PWS study examines lasting effects of metabolic, bariatric surgery
Metabolic and bariatric surgery (MBS) can safely induce sustained weight loss in patients with Prader-Willi syndrome (PWS), a meta-analysis shows.
“It may indeed be time to revisit MBS in PWS patients,” the researchers wrote.
Research, “Metabolic and bariatric surgery for obesity in Prader Willi syndrome: a systematic review and meta-analysis,” published in the journal Surgery for obesity and related diseases.
PWS is the most common genetic cause of life-threatening obesity. Along with developmental delays and behavioral difficulties, individuals with PWS develop insatiable appetites and food-seeking behaviors.
Treatment with laboratory-made growth hormone (GH) in PWS-deficient PWS has been shown to improve body composition and cognitive function in these patients. In addition, patients typically undergo dietary restrictions and standard weight loss programs. In many cases, these strategies remain ineffective.
MBS has shown efficacy in treating severe obesity. However, its effect on PWS is still not fully characterized.
To shed light on this, a team led by researchers at Drexel University School of Medicine in Philadelphia, Pennsylvania, conducted a meta-analysis of published studies reporting the use of the three most common MBS techniques in patients with PWS: laparoscopic Sleeve gastrectomy (LSG); gastric bypass (GB); and biliopancreatic diversion (BPD), with or without duodenal diversion (DS).
LSG is a minimally invasive procedure in which part of the stomach is cut to reduce its size. The remainder is closed into a sleeve-like tube. In GB, a pouch arises from the stomach and connects directly to the small intestine. This is about feeling full with less food.
In BPD without DS, the stomach pouch connects further along the small intestine, while in BPD with DS, part of the stomach is removed, but the part connected to the duodenum (the first part of the small intestine) is preserved and connected to the bowel the next paragraph. The duodenum is connected to the lower part of the small intestine. Overall, in BPD, food bypasses most of the small intestine, resulting in fewer calories absorbed and weight loss.
256 publications screened
Researchers analyzed published studies up to July 2022 that reported results for MBS outcomes in PWS. From 256 screened publications, 22 were included in the meta-analysis. Eligibility criteria included a PWS diagnosis, a body mass index (BMI, a measure of body fat) of 35 kg/m2 or higher (indicating grade 2 obesity), and at least 12 months of follow-up after MBS.
A total of 104 PWS patients underwent MBS, of whom 67 (64%) met the criteria.
Patients (56% male) were divided into three groups according to the type of intervention; 26 patients had LGS (mean age 12.8 years), 28 patients had BPD (21.4 years), and 10 patients had GB (18.4 years) . BMI before surgical intervention (baseline) was similar among the three surgical groups.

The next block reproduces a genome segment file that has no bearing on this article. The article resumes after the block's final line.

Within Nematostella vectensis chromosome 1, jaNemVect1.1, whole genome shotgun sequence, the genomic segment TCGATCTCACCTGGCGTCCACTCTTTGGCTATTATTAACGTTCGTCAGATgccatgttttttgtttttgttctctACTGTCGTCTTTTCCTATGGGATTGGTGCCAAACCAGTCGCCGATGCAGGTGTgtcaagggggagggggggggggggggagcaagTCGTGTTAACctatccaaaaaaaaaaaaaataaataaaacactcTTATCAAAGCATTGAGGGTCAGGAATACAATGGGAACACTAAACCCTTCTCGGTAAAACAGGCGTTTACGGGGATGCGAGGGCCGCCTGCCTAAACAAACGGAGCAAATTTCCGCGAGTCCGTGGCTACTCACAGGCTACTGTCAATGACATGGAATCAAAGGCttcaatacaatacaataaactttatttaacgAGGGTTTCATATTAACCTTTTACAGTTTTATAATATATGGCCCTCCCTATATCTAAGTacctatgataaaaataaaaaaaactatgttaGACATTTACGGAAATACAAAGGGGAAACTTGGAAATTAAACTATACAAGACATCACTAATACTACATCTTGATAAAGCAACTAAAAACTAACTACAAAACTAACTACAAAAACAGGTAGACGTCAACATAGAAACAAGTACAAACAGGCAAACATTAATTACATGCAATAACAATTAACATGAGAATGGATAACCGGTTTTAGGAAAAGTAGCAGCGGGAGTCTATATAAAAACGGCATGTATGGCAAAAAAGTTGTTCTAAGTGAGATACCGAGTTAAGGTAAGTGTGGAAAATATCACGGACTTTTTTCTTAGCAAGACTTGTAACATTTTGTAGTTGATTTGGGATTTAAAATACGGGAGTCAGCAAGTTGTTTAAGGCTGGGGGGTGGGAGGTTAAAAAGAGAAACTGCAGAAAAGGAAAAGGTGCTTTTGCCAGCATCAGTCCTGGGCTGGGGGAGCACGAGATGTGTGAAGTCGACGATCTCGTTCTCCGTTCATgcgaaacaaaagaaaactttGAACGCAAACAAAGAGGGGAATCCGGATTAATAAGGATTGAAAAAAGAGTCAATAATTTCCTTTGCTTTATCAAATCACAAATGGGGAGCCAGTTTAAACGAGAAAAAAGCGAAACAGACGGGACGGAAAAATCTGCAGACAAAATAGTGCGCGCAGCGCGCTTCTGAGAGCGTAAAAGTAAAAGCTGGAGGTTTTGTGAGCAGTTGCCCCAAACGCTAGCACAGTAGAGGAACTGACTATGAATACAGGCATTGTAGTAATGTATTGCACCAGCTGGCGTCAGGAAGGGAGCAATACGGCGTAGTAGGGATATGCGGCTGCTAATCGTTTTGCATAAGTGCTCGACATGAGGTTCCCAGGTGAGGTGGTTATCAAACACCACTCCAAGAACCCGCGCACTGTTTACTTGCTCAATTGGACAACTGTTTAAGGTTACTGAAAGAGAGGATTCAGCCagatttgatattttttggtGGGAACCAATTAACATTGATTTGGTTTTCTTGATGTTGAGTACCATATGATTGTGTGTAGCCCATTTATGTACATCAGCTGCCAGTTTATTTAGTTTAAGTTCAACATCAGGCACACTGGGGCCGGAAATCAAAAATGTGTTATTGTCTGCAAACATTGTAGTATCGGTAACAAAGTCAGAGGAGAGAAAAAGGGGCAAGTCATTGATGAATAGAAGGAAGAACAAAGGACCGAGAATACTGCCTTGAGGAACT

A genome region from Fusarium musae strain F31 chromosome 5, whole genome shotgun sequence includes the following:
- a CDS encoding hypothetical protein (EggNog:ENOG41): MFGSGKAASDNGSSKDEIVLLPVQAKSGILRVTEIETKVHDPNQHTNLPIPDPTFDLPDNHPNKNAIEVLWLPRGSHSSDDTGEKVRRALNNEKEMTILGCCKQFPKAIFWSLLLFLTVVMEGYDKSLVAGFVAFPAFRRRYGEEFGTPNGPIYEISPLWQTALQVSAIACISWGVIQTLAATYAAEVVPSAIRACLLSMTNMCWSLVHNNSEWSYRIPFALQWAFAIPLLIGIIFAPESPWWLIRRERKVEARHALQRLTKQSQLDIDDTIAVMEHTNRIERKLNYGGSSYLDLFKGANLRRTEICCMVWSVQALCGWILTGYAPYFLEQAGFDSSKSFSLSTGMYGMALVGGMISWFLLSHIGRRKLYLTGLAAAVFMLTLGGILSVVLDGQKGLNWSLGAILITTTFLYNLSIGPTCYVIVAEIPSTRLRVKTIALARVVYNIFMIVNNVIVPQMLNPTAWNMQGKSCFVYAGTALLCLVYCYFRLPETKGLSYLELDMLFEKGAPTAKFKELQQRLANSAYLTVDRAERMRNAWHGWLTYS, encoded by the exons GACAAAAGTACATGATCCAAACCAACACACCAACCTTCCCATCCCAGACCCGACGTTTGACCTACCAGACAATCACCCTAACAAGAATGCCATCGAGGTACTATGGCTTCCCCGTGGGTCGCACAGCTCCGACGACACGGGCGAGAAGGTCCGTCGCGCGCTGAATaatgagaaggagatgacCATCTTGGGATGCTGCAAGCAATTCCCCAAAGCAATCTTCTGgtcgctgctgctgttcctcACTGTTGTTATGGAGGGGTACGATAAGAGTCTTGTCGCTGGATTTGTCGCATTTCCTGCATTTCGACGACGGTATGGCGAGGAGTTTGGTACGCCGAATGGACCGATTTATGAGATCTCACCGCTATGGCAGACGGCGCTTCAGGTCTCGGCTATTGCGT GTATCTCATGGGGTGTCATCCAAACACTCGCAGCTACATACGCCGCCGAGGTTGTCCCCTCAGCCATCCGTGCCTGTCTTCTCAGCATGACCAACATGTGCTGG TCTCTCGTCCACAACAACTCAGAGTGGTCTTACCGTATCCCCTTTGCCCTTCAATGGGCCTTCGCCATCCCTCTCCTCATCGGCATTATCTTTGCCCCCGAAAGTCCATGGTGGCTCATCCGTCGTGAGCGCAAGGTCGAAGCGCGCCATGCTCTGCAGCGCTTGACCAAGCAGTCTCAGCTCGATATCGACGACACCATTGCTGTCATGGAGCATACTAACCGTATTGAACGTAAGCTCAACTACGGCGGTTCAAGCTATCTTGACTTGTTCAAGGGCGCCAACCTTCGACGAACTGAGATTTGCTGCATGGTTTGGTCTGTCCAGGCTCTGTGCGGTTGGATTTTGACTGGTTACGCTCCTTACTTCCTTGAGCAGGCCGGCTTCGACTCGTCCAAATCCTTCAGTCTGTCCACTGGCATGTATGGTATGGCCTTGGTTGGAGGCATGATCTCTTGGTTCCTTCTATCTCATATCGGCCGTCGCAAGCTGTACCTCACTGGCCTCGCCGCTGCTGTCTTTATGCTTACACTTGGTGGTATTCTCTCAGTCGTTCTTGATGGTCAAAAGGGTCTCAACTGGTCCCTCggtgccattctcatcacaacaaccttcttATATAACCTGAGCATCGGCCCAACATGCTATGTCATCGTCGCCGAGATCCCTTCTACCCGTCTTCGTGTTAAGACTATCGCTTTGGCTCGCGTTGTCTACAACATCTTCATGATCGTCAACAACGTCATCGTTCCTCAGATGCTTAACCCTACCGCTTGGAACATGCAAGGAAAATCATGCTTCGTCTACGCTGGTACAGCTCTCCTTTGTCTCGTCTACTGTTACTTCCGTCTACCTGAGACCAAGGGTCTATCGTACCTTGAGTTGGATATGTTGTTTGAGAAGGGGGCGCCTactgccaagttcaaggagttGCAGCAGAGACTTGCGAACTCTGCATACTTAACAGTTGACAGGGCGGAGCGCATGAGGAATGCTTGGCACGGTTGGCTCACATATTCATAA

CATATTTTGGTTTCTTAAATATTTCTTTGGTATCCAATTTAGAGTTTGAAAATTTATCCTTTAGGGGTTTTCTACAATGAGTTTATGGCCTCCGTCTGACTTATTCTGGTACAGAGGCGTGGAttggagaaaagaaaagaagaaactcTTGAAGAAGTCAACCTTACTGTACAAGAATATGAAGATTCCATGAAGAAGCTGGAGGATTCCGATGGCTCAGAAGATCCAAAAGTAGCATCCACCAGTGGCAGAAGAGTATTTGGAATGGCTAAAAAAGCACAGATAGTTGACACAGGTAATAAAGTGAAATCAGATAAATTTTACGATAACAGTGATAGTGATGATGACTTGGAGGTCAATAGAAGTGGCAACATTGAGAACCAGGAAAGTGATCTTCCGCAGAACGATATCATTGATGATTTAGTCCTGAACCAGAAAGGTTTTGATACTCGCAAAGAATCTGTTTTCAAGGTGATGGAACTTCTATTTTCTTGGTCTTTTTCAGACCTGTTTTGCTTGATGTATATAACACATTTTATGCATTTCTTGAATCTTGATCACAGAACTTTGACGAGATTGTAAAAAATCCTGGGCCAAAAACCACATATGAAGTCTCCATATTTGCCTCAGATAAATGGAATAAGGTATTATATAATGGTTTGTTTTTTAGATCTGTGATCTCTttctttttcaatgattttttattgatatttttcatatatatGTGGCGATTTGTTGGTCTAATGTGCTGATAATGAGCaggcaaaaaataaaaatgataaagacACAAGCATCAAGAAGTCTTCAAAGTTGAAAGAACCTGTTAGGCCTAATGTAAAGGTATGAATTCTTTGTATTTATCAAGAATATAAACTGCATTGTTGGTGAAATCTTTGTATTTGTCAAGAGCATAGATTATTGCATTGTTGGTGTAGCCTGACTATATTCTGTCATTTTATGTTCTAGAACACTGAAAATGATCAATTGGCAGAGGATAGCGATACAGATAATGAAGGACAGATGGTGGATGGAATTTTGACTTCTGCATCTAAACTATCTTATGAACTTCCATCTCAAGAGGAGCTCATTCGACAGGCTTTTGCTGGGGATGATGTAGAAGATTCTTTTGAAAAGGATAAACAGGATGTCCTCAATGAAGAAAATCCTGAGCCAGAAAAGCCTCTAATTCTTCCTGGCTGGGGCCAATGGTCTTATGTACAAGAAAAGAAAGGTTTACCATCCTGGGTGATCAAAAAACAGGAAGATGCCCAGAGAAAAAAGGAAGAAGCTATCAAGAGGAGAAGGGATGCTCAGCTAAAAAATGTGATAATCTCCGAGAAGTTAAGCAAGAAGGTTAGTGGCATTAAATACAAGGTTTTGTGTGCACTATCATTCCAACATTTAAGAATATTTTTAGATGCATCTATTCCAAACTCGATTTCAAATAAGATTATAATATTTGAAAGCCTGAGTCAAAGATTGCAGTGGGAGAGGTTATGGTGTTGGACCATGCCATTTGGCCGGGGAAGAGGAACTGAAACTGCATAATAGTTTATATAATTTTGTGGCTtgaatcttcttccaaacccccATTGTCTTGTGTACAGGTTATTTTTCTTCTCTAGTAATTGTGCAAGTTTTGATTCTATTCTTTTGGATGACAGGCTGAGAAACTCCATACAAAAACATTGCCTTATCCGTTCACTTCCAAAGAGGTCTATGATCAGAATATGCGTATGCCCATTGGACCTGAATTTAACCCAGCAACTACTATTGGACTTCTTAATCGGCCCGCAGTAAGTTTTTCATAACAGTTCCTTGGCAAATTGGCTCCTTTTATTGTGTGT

At one-year follow-up, BMI decreased by an average of 14.9 kilograms per square meter (kg/m2) in PWS patients in the LSG group, 11.4 kg/m2 in the GB group, and 15.5 kg/m2 in the BPD group.
The reduction in BMI remained significant three years after surgery in the LSG group, with a mean reduction of 15.2 kg/m2 from baseline.
Participants in the GB group also experienced a consistent decrease in BMI — an average of 12.1 kg/m2 — during up to two years of follow-up. The BPD-DS group had the most patients and was followed for more than five years. In this case, the mean reduction in BMI was 10.7 kg/m2 over seven years of follow-up.
Although long-term follow-up data were not available for all patients, statistical analysis showed that the BPD-DS group had the greatest long-term weight loss, with an average decrease in BMI of 10.9 kg/m2 at 10 years of follow-up.
In contrast, the LSG group had a slight increase in body weight after 7 years (increase of 0.3 kg/m2, also in two patients) and after 10 years (increase of BMI of 0.8 kg/m2, also in two patients).
During one year of follow-up, no deaths were reported in any surgery group. In the BPD group, there were 3 revision cases, performed between the second and fourth postoperative year. One case was associated with excessive weight loss and 2 cases were associated with recurrent severe obesity.
No surgical complications were reported for LSG and GB procedures. Although nutritional complications were rarely reported, there was 1 case of iron deficiency in both the LSG and BPD groups. Two cases of osteoporosis (weak and brittle bones) were reported in the BPD-DS group.
Overall, “current data on MBS in PWS patients suggest that procedures performed today, such as LSG, GB, and BPD, with or without DS, can safely provide rapid weight loss and alter the natural course of weight gain in these patients,” the study concluded draw conclusions.